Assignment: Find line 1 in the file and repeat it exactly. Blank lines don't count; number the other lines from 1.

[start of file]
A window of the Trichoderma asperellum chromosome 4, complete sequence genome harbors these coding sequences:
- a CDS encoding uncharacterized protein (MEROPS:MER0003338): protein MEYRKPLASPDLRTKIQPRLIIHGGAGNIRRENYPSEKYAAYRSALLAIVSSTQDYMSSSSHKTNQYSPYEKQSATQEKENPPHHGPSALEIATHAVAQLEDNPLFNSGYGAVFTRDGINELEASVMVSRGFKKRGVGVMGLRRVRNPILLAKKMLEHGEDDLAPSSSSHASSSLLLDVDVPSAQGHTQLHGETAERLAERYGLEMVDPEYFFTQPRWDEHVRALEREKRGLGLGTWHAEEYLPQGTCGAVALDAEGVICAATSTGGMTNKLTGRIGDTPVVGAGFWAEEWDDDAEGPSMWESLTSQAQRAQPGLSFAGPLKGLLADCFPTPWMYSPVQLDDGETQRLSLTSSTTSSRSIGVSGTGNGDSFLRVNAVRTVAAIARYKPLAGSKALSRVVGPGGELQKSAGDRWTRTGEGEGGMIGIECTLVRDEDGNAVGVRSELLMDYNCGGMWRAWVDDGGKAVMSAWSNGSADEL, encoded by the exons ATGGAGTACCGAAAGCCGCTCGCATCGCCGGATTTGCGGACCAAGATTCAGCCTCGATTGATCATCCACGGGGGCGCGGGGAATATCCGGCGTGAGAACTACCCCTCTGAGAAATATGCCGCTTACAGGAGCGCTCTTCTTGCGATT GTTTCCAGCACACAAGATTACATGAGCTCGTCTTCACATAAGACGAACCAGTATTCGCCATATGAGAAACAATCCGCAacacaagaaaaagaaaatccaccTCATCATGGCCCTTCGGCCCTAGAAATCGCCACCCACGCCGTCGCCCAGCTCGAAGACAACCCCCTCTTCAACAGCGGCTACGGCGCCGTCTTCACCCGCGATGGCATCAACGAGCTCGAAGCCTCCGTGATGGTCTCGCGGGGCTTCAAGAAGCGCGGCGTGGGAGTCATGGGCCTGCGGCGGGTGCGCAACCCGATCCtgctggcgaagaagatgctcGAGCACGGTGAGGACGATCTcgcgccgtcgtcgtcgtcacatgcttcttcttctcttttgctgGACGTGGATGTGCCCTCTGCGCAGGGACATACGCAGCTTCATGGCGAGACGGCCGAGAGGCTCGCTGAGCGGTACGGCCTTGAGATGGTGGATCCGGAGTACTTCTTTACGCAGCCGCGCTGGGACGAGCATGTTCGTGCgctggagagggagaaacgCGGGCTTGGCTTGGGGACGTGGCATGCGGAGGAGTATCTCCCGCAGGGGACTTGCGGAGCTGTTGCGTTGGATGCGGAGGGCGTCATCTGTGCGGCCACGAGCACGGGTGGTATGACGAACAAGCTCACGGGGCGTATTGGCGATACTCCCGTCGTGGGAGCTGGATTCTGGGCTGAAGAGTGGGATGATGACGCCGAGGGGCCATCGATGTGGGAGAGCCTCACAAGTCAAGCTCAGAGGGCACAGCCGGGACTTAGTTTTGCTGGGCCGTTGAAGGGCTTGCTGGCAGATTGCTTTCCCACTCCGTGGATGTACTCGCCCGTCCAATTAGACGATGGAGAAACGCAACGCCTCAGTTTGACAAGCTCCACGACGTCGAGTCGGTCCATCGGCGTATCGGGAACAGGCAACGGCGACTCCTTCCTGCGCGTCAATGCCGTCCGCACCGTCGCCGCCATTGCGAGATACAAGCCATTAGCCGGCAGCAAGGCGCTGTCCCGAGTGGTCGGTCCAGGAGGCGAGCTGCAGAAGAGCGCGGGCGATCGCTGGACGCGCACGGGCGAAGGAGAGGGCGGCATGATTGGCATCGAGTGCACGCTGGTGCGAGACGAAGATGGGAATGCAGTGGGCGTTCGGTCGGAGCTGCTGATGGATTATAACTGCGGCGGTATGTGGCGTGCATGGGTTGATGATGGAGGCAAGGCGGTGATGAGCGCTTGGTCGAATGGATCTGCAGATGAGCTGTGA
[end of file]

A window of the Trichoderma asperellum chromosome 4, complete sequence genome harbors these coding sequences: